Here are few addictions that are tougher to tame than smoking cigarettes, but add the pressure that comes with living in the White House, commanding our military, and dealing with a 9 percent unemployment rate, and … well, what is difficult bumps up against impossible.
But the news is that Barack Obama has finally licked the habit he picked up when he was little more than a child and, according to his doctors, was found to be in excellent health during a recent physical. He is eating well, exercising often, and a trim 181 pounds.
Way to go Mr. President.
It was always disconcerting to see the photographs that would occasionally leak of this nation’s 44th president with a butt between his lips. Obama’s smoking was also at odds with the federal government’s determined effort that dates to the Clinton administration to clear the country’s air by making cigarettes so expensive that no one could afford them, and for those who could, limiting the places where they could be smoked.
The plan is working, and in 2008 for the first time in decades fewer than 20 percent of American adults smoked cigarettes. The bad news is that we seem stuck at that percentage, so further inroads depend heavily on young people never picking up the habit.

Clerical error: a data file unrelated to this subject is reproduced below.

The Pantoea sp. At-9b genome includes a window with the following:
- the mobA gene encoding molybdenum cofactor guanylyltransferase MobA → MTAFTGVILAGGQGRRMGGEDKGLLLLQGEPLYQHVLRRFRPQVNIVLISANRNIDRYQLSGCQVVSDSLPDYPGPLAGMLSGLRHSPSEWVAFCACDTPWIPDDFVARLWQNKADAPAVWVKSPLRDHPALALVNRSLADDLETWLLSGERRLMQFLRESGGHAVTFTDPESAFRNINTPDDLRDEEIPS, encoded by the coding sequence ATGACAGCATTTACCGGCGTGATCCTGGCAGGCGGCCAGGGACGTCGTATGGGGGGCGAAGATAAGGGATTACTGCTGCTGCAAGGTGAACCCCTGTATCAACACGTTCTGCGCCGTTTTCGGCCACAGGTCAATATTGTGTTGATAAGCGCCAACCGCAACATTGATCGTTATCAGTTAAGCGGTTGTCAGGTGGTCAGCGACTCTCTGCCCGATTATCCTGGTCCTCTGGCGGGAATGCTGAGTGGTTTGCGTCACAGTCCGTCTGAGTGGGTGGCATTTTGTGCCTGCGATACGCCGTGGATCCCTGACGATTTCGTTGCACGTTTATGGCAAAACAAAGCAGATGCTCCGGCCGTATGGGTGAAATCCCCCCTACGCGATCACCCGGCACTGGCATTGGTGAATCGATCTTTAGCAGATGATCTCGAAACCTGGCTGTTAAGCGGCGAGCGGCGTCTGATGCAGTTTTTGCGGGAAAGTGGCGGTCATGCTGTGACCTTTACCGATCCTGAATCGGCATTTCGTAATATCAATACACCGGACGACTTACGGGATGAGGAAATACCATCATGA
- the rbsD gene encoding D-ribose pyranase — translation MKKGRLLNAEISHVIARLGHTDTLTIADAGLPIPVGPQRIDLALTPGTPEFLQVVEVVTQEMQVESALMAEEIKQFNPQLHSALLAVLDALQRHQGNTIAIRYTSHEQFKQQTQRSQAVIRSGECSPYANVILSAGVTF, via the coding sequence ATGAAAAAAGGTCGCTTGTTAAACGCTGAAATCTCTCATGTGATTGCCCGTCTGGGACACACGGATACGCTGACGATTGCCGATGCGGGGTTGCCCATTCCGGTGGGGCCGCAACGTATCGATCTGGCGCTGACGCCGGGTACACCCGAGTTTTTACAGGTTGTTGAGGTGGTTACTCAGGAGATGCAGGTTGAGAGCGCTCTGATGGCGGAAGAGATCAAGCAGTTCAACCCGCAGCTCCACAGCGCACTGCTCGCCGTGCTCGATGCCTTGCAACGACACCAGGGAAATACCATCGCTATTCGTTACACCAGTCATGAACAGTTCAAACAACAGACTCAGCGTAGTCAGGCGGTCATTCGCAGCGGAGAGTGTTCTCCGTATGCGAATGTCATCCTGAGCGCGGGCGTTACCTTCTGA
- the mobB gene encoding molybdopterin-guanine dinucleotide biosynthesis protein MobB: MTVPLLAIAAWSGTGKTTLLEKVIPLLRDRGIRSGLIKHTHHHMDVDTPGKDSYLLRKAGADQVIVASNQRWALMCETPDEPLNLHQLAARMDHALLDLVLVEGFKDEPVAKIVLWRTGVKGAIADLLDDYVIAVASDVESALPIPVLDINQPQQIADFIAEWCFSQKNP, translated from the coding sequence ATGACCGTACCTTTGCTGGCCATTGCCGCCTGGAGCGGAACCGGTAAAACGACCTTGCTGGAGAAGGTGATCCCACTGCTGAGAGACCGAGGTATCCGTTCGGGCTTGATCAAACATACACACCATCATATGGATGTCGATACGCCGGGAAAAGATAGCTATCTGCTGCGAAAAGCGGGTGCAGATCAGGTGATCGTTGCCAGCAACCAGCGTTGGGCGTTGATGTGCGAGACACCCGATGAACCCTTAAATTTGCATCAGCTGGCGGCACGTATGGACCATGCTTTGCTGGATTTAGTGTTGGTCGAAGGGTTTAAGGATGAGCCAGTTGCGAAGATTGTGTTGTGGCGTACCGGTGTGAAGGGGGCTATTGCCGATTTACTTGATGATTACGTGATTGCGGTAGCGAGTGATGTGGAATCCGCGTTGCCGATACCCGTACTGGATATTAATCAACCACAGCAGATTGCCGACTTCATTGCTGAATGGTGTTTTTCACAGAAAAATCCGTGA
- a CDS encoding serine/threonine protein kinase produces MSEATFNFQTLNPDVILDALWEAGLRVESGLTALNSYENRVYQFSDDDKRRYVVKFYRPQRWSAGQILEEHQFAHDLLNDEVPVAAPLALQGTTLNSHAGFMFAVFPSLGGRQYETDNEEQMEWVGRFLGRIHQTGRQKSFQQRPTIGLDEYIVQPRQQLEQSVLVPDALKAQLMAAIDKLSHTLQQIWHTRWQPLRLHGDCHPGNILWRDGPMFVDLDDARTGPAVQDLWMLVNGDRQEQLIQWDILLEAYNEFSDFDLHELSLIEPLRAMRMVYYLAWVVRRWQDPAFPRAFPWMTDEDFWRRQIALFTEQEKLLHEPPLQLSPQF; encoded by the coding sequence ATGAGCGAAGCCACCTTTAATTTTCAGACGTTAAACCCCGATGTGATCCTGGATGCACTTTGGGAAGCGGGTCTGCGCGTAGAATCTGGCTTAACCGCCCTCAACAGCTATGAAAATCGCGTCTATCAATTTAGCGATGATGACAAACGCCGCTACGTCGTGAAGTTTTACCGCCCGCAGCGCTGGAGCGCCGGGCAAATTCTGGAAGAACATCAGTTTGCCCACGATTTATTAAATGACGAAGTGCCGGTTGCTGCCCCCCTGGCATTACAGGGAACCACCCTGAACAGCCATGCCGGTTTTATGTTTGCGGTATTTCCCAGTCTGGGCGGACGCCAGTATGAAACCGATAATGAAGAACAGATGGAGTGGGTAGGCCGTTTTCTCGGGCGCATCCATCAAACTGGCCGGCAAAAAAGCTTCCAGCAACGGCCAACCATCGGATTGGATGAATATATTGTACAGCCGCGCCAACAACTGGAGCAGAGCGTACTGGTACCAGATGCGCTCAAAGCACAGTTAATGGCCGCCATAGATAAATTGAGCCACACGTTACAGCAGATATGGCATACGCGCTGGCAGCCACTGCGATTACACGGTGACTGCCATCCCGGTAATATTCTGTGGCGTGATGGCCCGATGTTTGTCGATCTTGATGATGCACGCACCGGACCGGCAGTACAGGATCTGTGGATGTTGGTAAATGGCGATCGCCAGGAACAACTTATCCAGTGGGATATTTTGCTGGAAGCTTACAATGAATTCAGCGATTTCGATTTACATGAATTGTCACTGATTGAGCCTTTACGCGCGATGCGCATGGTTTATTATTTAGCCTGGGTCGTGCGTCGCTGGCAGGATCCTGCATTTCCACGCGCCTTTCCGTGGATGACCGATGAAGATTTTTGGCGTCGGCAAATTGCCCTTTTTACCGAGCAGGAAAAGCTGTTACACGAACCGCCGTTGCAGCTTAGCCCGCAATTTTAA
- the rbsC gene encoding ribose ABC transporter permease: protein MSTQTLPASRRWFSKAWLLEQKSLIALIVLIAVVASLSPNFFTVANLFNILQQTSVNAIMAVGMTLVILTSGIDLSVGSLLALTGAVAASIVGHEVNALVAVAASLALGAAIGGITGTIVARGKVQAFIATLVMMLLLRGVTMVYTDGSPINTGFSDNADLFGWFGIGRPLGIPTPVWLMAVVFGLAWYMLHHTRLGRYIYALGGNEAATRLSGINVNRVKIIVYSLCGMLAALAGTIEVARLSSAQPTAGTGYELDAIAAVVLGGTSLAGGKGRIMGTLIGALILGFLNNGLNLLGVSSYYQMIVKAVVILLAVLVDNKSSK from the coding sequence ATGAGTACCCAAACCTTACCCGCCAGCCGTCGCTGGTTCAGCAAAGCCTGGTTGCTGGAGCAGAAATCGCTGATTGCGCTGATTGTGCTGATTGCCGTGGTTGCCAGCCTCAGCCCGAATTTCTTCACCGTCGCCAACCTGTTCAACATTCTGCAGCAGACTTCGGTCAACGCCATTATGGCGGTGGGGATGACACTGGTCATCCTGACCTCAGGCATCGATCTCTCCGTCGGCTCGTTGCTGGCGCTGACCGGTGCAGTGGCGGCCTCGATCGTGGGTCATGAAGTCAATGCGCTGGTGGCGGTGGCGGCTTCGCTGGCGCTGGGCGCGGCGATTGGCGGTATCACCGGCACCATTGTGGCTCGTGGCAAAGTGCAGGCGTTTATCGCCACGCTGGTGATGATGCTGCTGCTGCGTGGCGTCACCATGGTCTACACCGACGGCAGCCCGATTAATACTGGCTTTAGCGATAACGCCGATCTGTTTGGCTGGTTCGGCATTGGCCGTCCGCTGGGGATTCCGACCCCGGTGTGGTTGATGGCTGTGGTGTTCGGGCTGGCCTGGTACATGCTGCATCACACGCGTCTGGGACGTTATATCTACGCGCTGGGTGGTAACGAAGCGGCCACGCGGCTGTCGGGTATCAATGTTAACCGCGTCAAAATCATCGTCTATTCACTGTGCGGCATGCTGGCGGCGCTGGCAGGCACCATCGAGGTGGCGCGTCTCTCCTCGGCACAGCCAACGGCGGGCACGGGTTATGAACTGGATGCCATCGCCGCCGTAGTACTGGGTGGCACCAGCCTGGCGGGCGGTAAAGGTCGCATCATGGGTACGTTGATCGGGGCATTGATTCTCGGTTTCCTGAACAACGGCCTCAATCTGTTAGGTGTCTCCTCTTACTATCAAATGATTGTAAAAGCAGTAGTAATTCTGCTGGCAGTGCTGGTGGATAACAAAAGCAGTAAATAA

Perhaps surprisingly, not many of our presidents have been cigarette smokers. Several, including Presidents Kennedy and Nixon, enjoyed cigars, President Ford preferred a pipe, and Clinton, well, he didn’t inhale.
The nation’s first chain-smoking president was FDR, and the last president before Obama to smoke regularly was President Eisenhower.
Obama seemed an unlikely smoker. Born in 1961, he was 5 years old when the Surgeon General first placed warnings on cigarette packages advising that smoking “may be hazardous to your health.” When Obama was 9 years old, the warning was modified to the certainty that smoking “is dangerous to your health.”
We assume Obama wasn’t a smoker by the age of 9, so when he started, he did so aware of the risks. That he was an educated person made him less likely to light up, because all the studies show that the odds of someone smoking cigarettes goes down which each day in school.
A smoking president is an easy target as the butt of the joke. But smoking really isn’t funny: It is an adept killer, a purveyor of cancer, heart disease, and breathing ailments, and it raises the cost of health care — a huge threat to our economic well-being — for all Americans, not just those who indulge.
Most importantly, there is no figure in America more widely admired than the sitting president, and young people tend to copy those they idolize. Maybe now a few adults will try as well to emulate the president, and stop what almost all of them will tell you they wish they had never started.